It's official: polar bears and grizzlies are interbreeding in the wild - and so are their offspring, according to DNA tests cited by TheStar.com. The offspring of a female polar-grizzly bear was discovered this month in Canada, proving that there are more of these hybrid animals in existence than the previously confirmed 17 located in zoos.
An Invuvialut hunter, David Kuptana, provided federal scientists with a sample of an unusual-looking bear that he shot during a hunting trip near Banks Island in Canada's Northwest Territories.
DNA tests have confirmed that the dead bear was the offspring of a female polar-grizzly mix and a male grizzly bear. The dead bear's DNA was compared to that of local polar bear and grizzly bear populations, and with that of another polar-grizzly hybrid, which was shot on Banks Island in 2006.
The 2006 specimen was the only other polar-grizzly bear ever confirmed outside of captivity. Scientists knew that these hybrid animals exist, but weren't sure whether they would be able to reproduce in the wild.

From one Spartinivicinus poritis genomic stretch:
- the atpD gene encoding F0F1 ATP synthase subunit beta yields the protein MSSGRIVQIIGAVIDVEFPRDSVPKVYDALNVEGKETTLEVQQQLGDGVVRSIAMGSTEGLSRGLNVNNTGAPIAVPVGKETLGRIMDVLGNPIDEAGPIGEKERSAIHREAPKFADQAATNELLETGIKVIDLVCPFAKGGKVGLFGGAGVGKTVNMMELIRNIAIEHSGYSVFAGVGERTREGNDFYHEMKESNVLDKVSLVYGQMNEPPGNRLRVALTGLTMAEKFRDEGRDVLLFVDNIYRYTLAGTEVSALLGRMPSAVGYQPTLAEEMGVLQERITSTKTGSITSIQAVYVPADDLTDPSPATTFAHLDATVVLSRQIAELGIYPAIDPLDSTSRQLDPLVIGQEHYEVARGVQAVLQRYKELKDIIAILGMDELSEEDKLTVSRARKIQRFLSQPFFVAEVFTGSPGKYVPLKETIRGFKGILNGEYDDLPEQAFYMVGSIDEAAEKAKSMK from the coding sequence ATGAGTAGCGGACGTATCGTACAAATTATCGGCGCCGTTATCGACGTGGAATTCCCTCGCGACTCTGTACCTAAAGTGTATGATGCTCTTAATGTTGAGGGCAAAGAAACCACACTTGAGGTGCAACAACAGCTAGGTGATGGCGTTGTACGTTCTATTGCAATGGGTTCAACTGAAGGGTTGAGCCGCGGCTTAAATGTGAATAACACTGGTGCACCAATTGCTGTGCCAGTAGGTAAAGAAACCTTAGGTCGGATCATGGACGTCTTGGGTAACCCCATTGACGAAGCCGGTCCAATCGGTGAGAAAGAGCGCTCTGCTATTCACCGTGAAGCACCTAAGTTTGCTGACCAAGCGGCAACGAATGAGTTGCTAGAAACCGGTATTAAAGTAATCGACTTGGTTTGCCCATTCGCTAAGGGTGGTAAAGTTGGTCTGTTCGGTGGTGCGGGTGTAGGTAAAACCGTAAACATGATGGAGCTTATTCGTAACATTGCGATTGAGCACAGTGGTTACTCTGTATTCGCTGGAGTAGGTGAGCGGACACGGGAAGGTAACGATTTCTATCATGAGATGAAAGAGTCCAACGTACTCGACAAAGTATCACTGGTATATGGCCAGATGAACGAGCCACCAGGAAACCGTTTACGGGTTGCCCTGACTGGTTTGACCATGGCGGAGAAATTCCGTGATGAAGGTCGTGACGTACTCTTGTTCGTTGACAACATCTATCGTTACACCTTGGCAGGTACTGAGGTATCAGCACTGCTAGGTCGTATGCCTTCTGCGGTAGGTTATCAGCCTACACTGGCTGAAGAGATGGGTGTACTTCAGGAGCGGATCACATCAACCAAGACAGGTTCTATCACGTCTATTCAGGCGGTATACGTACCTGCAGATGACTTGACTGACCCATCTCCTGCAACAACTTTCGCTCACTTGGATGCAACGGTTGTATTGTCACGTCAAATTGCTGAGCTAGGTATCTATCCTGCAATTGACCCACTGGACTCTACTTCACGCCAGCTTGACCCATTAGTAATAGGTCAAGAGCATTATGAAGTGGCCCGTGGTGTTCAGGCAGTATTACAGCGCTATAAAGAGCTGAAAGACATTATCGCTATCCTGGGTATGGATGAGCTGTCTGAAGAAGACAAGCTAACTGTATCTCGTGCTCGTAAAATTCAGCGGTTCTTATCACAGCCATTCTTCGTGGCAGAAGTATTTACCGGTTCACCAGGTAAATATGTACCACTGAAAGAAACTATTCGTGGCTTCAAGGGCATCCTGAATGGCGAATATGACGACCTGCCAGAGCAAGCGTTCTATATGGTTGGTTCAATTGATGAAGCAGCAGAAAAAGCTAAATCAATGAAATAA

Polar-grizzly hybrids – sometimes called “grolar bears” - were first discovered when the two species, housed near each other in a zoo, got close enough to mate. Germany's Osnabruck Zoo, which is home to most of the 17 confirmed hybrid bears, is currently studying the mix.
Osnabruck's first polar-grizzly hybrid bears were born in 2004 after 25 years of cohabitation between the two species. It's unclear why the captive bears would suddenly start mating after so long, but the polar bear's changing habitat and subsequent moves further inland likely play a role in cases of wild interbreeding.
This rare breed is characterized by long necks and visible tails like their polar forebears, thick heads and shoulder humps from their grizzly forebears and long-toed feet partially insulated with hair which are a blend of traits from both species.
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